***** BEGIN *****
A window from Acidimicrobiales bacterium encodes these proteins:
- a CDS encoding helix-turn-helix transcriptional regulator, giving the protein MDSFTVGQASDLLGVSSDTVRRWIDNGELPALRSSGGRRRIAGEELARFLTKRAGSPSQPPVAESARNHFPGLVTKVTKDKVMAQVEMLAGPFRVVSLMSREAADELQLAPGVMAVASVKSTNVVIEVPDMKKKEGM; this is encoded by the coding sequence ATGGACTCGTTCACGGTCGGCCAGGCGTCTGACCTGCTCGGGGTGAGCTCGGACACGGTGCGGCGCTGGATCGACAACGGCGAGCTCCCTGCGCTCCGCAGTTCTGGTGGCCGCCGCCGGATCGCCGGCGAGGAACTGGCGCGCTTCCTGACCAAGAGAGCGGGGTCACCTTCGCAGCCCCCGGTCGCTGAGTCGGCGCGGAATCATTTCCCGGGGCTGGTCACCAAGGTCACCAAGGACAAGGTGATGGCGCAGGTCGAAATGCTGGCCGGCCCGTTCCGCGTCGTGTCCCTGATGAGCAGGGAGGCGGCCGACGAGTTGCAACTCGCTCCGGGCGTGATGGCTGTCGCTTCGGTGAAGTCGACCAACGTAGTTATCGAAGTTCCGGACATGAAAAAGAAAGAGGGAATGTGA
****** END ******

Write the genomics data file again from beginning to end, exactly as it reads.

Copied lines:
A window from Acidimicrobiales bacterium encodes these proteins:
- a CDS encoding helix-turn-helix transcriptional regulator, giving the protein MDSFTVGQASDLLGVSSDTVRRWIDNGELPALRSSGGRRRIAGEELARFLTKRAGSPSQPPVAESARNHFPGLVTKVTKDKVMAQVEMLAGPFRVVSLMSREAADELQLAPGVMAVASVKSTNVVIEVPDMKKKEGM; this is encoded by the coding sequence ATGGACTCGTTCACGGTCGGCCAGGCGTCTGACCTGCTCGGGGTGAGCTCGGACACGGTGCGGCGCTGGATCGACAACGGCGAGCTCCCTGCGCTCCGCAGTTCTGGTGGCCGCCGCCGGATCGCCGGCGAGGAACTGGCGCGCTTCCTGACCAAGAGAGCGGGGTCACCTTCGCAGCCCCCGGTCGCTGAGTCGGCGCGGAATCATTTCCCGGGGCTGGTCACCAAGGTCACCAAGGACAAGGTGATGGCGCAGGTCGAAATGCTGGCCGGCCCGTTCCGCGTCGTGTCCCTGATGAGCAGGGAGGCGGCCGACGAGTTGCAACTCGCTCCGGGCGTGATGGCTGTCGCTTCGGTGAAGTCGACCAACGTAGTTATCGAAGTTCCGGACATGAAAAAGAAAGAGGGAATGTGA